Description of the video:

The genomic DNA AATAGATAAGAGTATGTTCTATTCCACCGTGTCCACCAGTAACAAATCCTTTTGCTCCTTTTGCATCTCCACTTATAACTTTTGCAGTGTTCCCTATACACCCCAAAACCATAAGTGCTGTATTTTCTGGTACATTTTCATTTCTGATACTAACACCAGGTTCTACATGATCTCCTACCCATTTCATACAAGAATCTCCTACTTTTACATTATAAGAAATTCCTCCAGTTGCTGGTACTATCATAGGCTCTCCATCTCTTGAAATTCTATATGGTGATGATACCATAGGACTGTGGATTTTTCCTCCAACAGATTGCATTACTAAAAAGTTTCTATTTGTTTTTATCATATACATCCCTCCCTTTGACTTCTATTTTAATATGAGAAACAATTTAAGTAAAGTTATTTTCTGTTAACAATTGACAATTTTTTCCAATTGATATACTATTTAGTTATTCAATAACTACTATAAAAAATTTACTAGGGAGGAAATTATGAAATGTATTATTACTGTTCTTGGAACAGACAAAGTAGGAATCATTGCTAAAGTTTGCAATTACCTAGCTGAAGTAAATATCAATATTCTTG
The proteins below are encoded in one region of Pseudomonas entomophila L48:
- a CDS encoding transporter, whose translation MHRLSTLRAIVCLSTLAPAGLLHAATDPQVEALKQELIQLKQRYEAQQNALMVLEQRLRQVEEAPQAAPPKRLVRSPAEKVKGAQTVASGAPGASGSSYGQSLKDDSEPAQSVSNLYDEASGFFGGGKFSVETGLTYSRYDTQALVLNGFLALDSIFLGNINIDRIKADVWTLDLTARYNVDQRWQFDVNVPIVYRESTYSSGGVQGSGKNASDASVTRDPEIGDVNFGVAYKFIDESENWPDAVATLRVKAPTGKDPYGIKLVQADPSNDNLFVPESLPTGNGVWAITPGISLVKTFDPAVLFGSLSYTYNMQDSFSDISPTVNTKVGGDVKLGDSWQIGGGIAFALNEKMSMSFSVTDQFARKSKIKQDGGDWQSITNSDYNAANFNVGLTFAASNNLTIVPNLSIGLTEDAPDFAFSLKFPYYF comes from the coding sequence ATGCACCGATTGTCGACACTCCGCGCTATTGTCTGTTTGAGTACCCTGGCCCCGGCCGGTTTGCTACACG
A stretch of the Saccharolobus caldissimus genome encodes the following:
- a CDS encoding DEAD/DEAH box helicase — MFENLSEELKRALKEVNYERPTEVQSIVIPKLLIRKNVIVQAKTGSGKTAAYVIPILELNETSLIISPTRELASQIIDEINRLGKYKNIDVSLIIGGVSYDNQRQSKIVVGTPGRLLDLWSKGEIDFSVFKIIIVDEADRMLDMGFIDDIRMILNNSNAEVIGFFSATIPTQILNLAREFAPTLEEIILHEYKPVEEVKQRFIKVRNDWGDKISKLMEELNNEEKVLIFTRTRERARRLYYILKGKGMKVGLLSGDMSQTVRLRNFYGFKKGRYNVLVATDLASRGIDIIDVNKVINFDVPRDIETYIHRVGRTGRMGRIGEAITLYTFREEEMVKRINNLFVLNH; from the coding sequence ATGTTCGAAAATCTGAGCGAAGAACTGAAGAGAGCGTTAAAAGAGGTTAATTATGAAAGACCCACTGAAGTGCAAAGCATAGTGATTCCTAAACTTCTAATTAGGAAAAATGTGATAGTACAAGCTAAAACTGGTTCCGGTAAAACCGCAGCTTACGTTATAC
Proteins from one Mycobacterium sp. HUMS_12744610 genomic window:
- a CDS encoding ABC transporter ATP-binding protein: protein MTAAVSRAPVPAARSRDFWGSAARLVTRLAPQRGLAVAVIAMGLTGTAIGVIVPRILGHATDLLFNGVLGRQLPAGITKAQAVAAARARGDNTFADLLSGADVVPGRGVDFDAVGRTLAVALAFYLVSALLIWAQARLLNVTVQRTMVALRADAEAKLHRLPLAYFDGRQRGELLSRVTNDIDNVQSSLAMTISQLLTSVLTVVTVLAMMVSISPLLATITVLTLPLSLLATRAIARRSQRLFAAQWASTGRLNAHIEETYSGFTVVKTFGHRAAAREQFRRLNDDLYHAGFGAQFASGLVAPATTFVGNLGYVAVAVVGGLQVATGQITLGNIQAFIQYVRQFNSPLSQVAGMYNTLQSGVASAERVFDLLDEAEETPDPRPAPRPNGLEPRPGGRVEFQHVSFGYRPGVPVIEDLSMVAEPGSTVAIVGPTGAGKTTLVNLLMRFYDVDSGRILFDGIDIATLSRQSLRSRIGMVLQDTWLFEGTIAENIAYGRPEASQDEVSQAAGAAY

[April] Hello everybody. Good afternoon and welcome to Getting started with Microsoft Excel. My name is April Law and I'm going to be instructing today. Can everybody hear me? Is there somebody there that can tell me? Jen or Jason? Ok. Lots of people. Great! Thank you. It's always a little bit disconcerting to start this and be talking and not really know if people can hear me. Again, my name is April law. My dog just walked up here next to me to get some pets while I'm talking. I work for IT Training at Indiana University Bloomington. I will going to be walking you through Getting started with Microsoft Excel. I have some of my colleagues here with me, Jason, Rachel, and Jen. They are here to watch the chat to see if you have questions. If you have questions, they will either interrupt me and have me answer the questions to the group or they will answer your questions to you in the chat. So feel free to use the chat to talk with us today. So in this session, this is Getting started with Microsoft Excel. I'm going to show you some very basic things in Microsoft Excel. We're going to enter some data. I'm going to do some formulas and some functions. And then at the end of the half-hour, we're going to show you all how to get enrolled in our online courses. How to find the course you want, get enrolled in that and get started. So, oh, the other thing I need to tell you today, I am going to be teaching in demonstration mode, which, which means I will be doing the steps on my computer and you just watch on yours. And in the follow-up email you will get, you will have the file that I'm using so that you have a file to practice with a little later. But for the next 20 minutes or so, you're just going to follow. Watch what I'm doing on my screen. Alright, so I'm going to stop this share. And I'm going to start with a new share. So here is my Excel workbook. I'm going to zoom in on this a bit so that you can see a little better no matter the size of the screen you are watching on. So what I have here is my Excel workbook. A workbook in Excel is typically made up of worksheets. The workbook, in this case is... Where are my tools? Oh, there they are. The workbook. Sorry. I've gotta get my ann-my I opened my annotating tools and they locked my workbook. The workbook is called Getting Started with Excel .xlsx. The workbook is made up of worksheets. The worksheets are down here. This one, this workbook happens to have two worksheets. One is called fundraiser sales and one is called summer reading. A workbook can have as many worksheets as you want it to have. There's no limit in Excel, although a workbook with several 100 worksheets is probably not going to be very easy to use. So you, you might want to put your own limits on that, but Excel does not put a limit on how many workbooks, or worksheets, you can have in a workbook. A worksheet is made up of rows and columns. The columns are lettered across the top and the rows are numbered down the sides. And the intersection of any row and column is called a cell. Little rectangles are all cells. And I can move around, I can click, I can use my keyboard. You can't see me using the keyboard, but that's what I'm doing to move around in my workbook. So the intersection of any row column is a cell, and each cell has a unique cell address. The cell address comes from the column number, or the column letter, and the row number. So this cell, my active cell here in green is cell D2. It's in column d, row two. We would write that this way. D2. Okay. Excel also puts the cell address in the name box. The box is right here. So at anytime, if you have a large worksheet and your active cell is somewhere that you cannot see it. You can check that name box and it will tell you where your active cell is. In this case, cell D2. A selection of cells. If I have my active cell here in cell D2, and I select all the way over here. This is called a range of cells. And a range of cells is named by the upper-left corner cell address and the lower-right corner cell address. So in this case, this range of cells would be D2 to... What was it? F5, I think is what that was. So D2:F5. And that's a way to describe a range of cells. Yep, D2 to F5. When I do those annotating tools in zoom, it takes off what I have selected in Excel. So that's what's happening there. Soon as I put on that annotate tool to type something out, it overwrites what I have selected, in Excel, which is a little frustrating, but that's why it keeps disappearing. Excel does not care about these capitals. So to excel, D2 to F5 with capitals is the same thing as this. Excel doesn't care. You can type it either way, whichever way is easier for you to type and easier for you to look at. It won't matter. Also, the other thing we need to look at. Let me clear all of these out and get my selected stuff back here. The formula bar in our workbook. Can de-select there. And the formula bar is right here. The formula bar tells you what Excel is seeing and doing, kind of behind the scenes of your data and your Excel workbook. So if I click on cell a2, I see the word Tote bag in a2 and up here in my formula bar I see what Excel is working with. And Excel is working with the text Tote bag. If I click in cell c2, I see the number 27. I look in the formula bar and Excel is working with the number 27 there. If I go over to b2, I see, in cell B2, 15 dollars. Excel sees, in the formula bar, the number 15. Excel does not care about the dollars. That means nothing to Excel. The dollar sign is there for us, because that makes sense. That makes that number make sense to us and gives us more information about the number. But if Excel is going to do math with $15, it's the same as doing math with 15. So Excel doesn't need to know about the dollars. So what you see in the formula bar is what Excel has going on in the background, same with any kind of formatting applied. If I go to cell b1, I see item price and it is bold. I can see up here in my ribbon that the bold button as active, but in the formula bar, it just says Item Price because excel doesn't care about that formatting. Alright, so that's what the formula bar does. It gives us the idea of what Excel is seeing behind the scenes. Let me remove that annotation and go back. So Excel has a lot of uses. One of the things Excel does very well is it helps you collect data, right? So we could have a list of names and addresses, we could have grades, a class list, we can have inventory, we could have a list of holiday cards we want to send where we have the addresses of our friends and family and we check off the box when we've sent them a holiday card. So Excel does data collection and data organizing, and data analysis very well. Excel also does math very well. So if we have large amounts of research data where we have to run really complicated calculations. We can do that in Excel. Excel does really complicated calculations. Excel also does very simple calculations like the ones we're going to see in this worksheet. But Excel can do both. It can do the calculating for you if you need it to. But you don't have to, you can just keep your names and addresses in Excel and it will keep them very organized and help you analyze that kind of data as well. When Excel is working with math, with formulas or functions, you always have to begin a formula or a function with the =. The equal sign is the indicator to Excel that you are expecting Excel to do some sort of math, whether it's simple math or complicated math. The equal sign tells Excel, oh, hey, it's time to, to do something here, right? That's, that's the symbol for that. Within a formula or a function, we use pretty much the standard mathematical operators. We use the + for addition, the - for subtraction. Multiplication is the *, which is above the eight on your keyboard, shift eight. And division is the /, right? So we can use these mathematical operators and lots of different combinations with lots of different groupings of numbers and cell references and parentheses all across and get Excel to do just about anything we want to do mathematically. Today we're going to work on some fairly simple calculations because this is the Getting started in Excel webinar. So we are going to clear all my stuff. We're going to calculate the item sales here. Right? So we see that the item price for this tote bag is $15, and we see that we sold 27 of those, right? So I could type, if I wanted to. Where's my? I could type equal sign because you always start of a formula with the equal sign. I could type 15 times 27, right? I could type that and I would get the right answer, but the power of Excel comes from not using the numbers that are in the cell, but using the cell references. So instead of typing 15 times 27, I can type b2 times c2 and Excel will multiply whatever is in cell B2 by whatever is in cell C2 and Excel doesn't care what those are. As long as their numbers, Excel will do that multiplication. And then if something changes and you realize that you want the price of the tote bag to go up, you can simply change the value in cell B2 and it will adjust all of the calculations. So let's give this a try. I'm going to click in cell d2, and I'm going to type equal sign b2 times c2. As I type Excel color codes those for me, gives me a visual indicator of, Oh, look, that's exactly what I wanted it to do. That's really helpful if you mistype and you see your color coding is way over off to the side and not at all what you wanted. So it gives you this visual indicator. I have that in there. I press enter and I see that I sold $405 worth of tote bags. Right. And if I go back up to cell D2, i see my answer in the cell, but I see the formula in the formula bar. So my eyes want to see the $405. Excel sees b2 times c2. So if I do decide, oh hey, you know, those tote bags, really, I need to sell those for more than $15. Let's say I change the price, of my tote bags to $25. So I go to b2, I type 25, I press enter, and it automatically updates my item sales because Excel is just multiplying whatever is in b2 by whatever is in c2. It doesn't care what those values are. It's going to do that multiplication. So I can go down a row into d3, and I can put that same formula in, But this time I want to use b3 and c3. So equal sign b3 times c3 and enter. Oh, I didn't put my equal sign. Equals sign b3 times c3, enter. $456 on coffee cups, that is a lot of coffee cups. So we can see in the formula bar b3 times c3. Now I could continue down column D and put that formula in at every row. I could go to row four and type equal sign b4 times c4 and so on and so on. We could do that. And it wouldn't be that big of a deal with only five items. But if you have a worksheet that has hundreds of items or thousands of items, you are not going to want to do that formula individually on every row. So Excel has given us what they called the autofill handle. And when my active cell is here and cell d3, there is a tiny little green square in the lower right corner of that active cell. That is the autofill handle. And if I put my mouse over it, I get that tiny black crosshairs. And I can use that to press and drag down and it fills in all of the other rows for me. Right? So I started out with b2 times c2, b3 times c3, and then I copied and it filled in the b4 times c4, b5 times c5, and b6 times c6. This is what Excel refers to as relative cell addresses. So the cell address in the formula is relative to the row that it's in. And Excel is, is usually smart enough to figure that out for us, right? It says, oh, you put in b2 times c2 when you are on row two, you go down a row you probably want those references to go down a row. And most of the time we do, right? Most of the time, it's exactly what we want, sometimes it's not exactly what we want. And you have to force Excel to create a relative cell reference. We're not going to do that today in this intro class. But the Getting started, or not Getting started, I'm sorry, the Excel: The Basics course that this 30 minute webinar is based on does get into that. So if you go in and you register for Excel: The Basics, it will show you how to force a cell to be a, a absolute cell reference. Okay, so we see our simple formulas here. Let's do a couple more. Let's see how many items we sold here in row c or column c. So if I click there in c7, and I want to know how many items we sold. I'm going to start with the equal sign and I'm going to add up all of these. I'm going to c2 plus c3, plus c4, plus c5, plus c6, right? And press enter. 148 items sold. I go up into cell c7, I could see the 148. And then take a look at the formula bar c2 plus c3, plus c4, plus c5, and so on. So this works right? I could definitely type this in again though if I had several 100 columns or several 100 rows, that will be a lot of typing and a lot of possibility for error. If I was typing c3 2 plus c3 plus c4, all the way down to plus c500, there's a really good chance I'm gonna mess something up there. Right? And in Excel and really anywhere if you can simplify things and if you can reduce the amount of typing you're doing, you're going to reduce the amount of errors. So Excel has built in Excel, what Excel calls functions, right? So we can use a function to complete some mathematical equations for us without having to type in the whole equation. There are a few ways to get to the functions. First of all, this insert function, let me get my, right here, is the insert function button. All right, so we could click that button. It brings up a wizard where you can type in the type of function you want to use or you need find. And it will find the function for you and walk you through how to use that function. There is also here, on my ribbon, the insert function button, the AutoSum button. If you get back to your computer, your button right here might look different because of the way I have sized my Excel window today, it's not saying AutoSum, but yours may actually have the word AutoSum next to the sigma there. But this button, if I click, shows me several often used functions including sum and average and count and so on. So we're going to use the sum function here, to add up how much we sold, how much money we made today. Right, so with my active cell in cell d7, I'm going to click that AutoSum button and I'm going to click Sum, and Excel fills this in for me. Excel is usually pretty smart about what I want to do. And Excel has said, oh, you want to add up d2 to d6. Was it, is exactly what I want to do. So I'm going to press Enter and I can see that I made $1425, whether that's in a day or week or month, we don't know, but we made a little over $1400. There are some other functions that are used quite a bit, the min, the max, and the average functions. I have put these over to the side mostly so that I can demonstrate to you how functions can use cells that aren't right next to them. Alright, so, so far we've done the formula here in cell c7, and it was right there next to all of the things we added up and the formula here in d2 is right adjacent to b2 and c2. So I want you to see here with this min that the formula or the function does not have to be right next to the numbers that it's, or the cells that it's referencing. So here in the Min. Price, I'm going to click in g2. And I'm going to begin this with the equal sign. Now, if you know the name of the function, you don't have to look it up. You don't have to look it up with the function, the Insert Function dialog box. And you don't have to look it up with the AutoSum button, you can just type it. So I'm going to find the min. That function is min. I type min and Excel brings up this list of things and it says, oh, do you want MIN, do you want MINA, do you want MINIF. We just want MIN. So I'm going to press tab, and now it's saying, well, where do we want to look for the minimum number? We want to look for the minimum number. What is this minimum price? In b2 to c2 or d2, no, b2 to b6, there, right? And enter. $2 is the minimum price. Now again, this is a super simple example, so I can look at that and know that it's $2, right? But imagine several 100 rows. All right, now I'm down here and c3 for the Max function. Equal sign. I begin typing max and there it is. I can press Tab to accept that max function out of that list. And then I want the max of b2 to b6. Now that ending parenthesis and enter. $25. Alright. And the same with average. If I hit the equal sign, average, average of what? The average price b2 to b6. The average price of all of my items is $10. So I've done a lot of calculating here, but what if I change something? Let's say I change the price of this phone charger. We got some cheaper phone chargers in. They now only costs $7. So I'm going to click in cell b4. I'm going to type seven. Now when I press enter to accept this, the item sales for the phone charger is going to change. The total sales is going to change. The min price and the max price are going to stay the same because seven isn't either the min or the max, but the average is going to adjust. So here I am and cell b4. I'm going to press Enter. Seven? My average didn't adjust. Wonder why? Is it still ten? I guess it is. Well that doesn't make much sense, does that? But my item sales adjusted, my total sales adjusted. Wonder why that didn't change? Maybe let's make it something really big. Let's make it $45. Ah, that did it. So if I change that phone charger. It's a $45 phone charger, hopefully really good and doesn't snap off at the end, right? So the Item Sales adjusted, the Total adjusted, the Max. Price adjusted, and the Average Price adjusted. All of those things adjusted simply by changing one value. That is because we use the cell references in all of those formulas and functions and not the actual numbers within those. Alright, so that was a super fast 25 minutes on my end. Hopefully it went as quickly for you as well. If anyone has any questions, put them in the chat. I am going to share a different screen now and tell you about how you can get to our online courses. Or is it? Here it is. Jason and Jen and Rachel are there in the chat to answer questions if you have them. Here's what I'm going to show you now. So, that was a little bit at Getting started with Microsoft Excel. And a lot of that was taken indirectly from the course that IT training offers called Excel: The Basics. All of our courses at IT Training are online and self-paced. And they are all free for everyone regardless of your affiliation with Indiana University. So the, if you are faculty or staff or student, you can take them. But if you are a person in the community or a person outside of the state of Indiana, anybody can take our courses at no cost to find these courses you will begin at the ittraining.iu.edu page. I see a question and I'll answer that in just a second there. Ok. If we get to ittraining.iu.edu, we can click explore topics. It's thinking. There it goes. And all of our courses are in IU Expand. IU expand is simply the portal the IU uses to get not for credit or continuing ed courses out to the public. So everything we do is an IU Expand. So if we click See all IU Expand courses, here are all of the courses that IT Training has in IU Expand, not just Excel. We have, you can see here, things about how to record and edit audio, how to create accessible documents, creating webpages. The course that we were kind of working through today was Excel: The Basics. So if we click on Excel: The Basics, we get to the course page. Here in the middle. it says View course In Expand. I'm doing this very quickly, so don't be nervous. The follow-up email you get is going to have all of these links in it and will give you the same instructions within the links. When you get to IU Expand, you have the option here to login or sign up. And this is where things get different for people affiliated with IU versus people not affiliated with IU. If you work for IU or you go to school at IU, you simply log in with your username and password. Like you log into everything at IU. If you are not affiliated with IU, you will need to create an IU guest account which is also free. All right. So you just have to create the account one time. It's like any other account creation. You fill out this form and then you go check your email and there will be an email there saying, did you really mean to do this? And you say yes and then you come back and click LOG-IN and you can get into any of our courses. That was a lot of information. So most of what I told you just there is on this page and Jen is very helpfully putting these links in the chat. When you try to sign up for IU Expand courses, there's a link here to tell IU users how to do this, as well as a link for non-IU users. Both of these links that Jen has just put into the chat will be in the follow-up email that you'll get. Also in the follow-up email that you get is going to be the exercise file that I use today. It is in a, in box. You will get to this point and you click download. And it will download that file onto your machine. Where you can then work through or mess around with any of this without having to mess up any of the data that you're actually using in your life. Alright, so the question was. Let me get to the other screen to share. Here it is. The question was about the function to hit tab. So what it is is when I put in. I'm gonna delete this one. I'm going to put in my equal sign. And when I start typing min, Excel pulls up this list of all the functions that it thinks I might want to use. And to accept the top one, the MIN at the top. To do that, I press tab on my keyboard and it fills that in for me. I don't have to hit tab. Alright? So if I start typing MIN, and I know it's MIN and I don't want to press tab. I can put in the rest of it myself. b2:b6, right? Without pressing tab, the tab is to accept excels suggestion of the MIN function. [Jason] April, I'm going to jump in there [April] Please do. [Jason] thank [Jason] everybody for joining us today. [Jason] Also real quick on that though, [Jason] could you also show that you, [Jason] I think, when you enter in the function [Jason] also you can either press tab. [Jason] Can you show us how to enter in [Jason] the function that you're pressing there? [Jason] In other words, is it Enter? Is a tab? Oh, yes. So MIN b2:b6 [April] I press Enter on my keyboard. [Jason] Right. [Jason] Right. I press enter. Thank you, Jason. [Jason] Great [April] Thank you, Jason. It's, yeah, my keyboards down here. You can't see it. But that's what's happening on my keyboard. Is I press enter, [inaudible] accepts that function. Alright. [Jason] Thanks. [April] Thanks Jason for clarifying. [Jason] Great! Tyler thanks for your... [April] Anyone else have questions? [Jason] Yeah, Tyler, thanks for your question. [Jason] Anybody else have any questions today? [Jason] Like April said you'll be getting [Jason] a follow-up email with all of [Jason] these links and practice with this file. [Jason] Lot more information. [April] Yeah, and this there will be a recording. We've done a couple of sessions of this, so it will either be the recording for this session or the one we did earlier today, but that will also be out there for you if you want to come back and revisit any of this. We have Getting started with PowerPoint tomorrow, we have Getting Started with Excel sorting and filtering on Thursday. Next week, we have Getting Started with pivot tables. Then we have some Adobe things. Getting Started with Adobe Creative Cloud. Getting started with Adobe Rush, charts and graphs, accessible documents. We have several things coming up over the next few weeks. But at least two more Excel classes if you're interested in those. All right. We'll hang out here for a second to see if any questions. And if not, we'll close the room in just a couple minutes. Thanks for coming.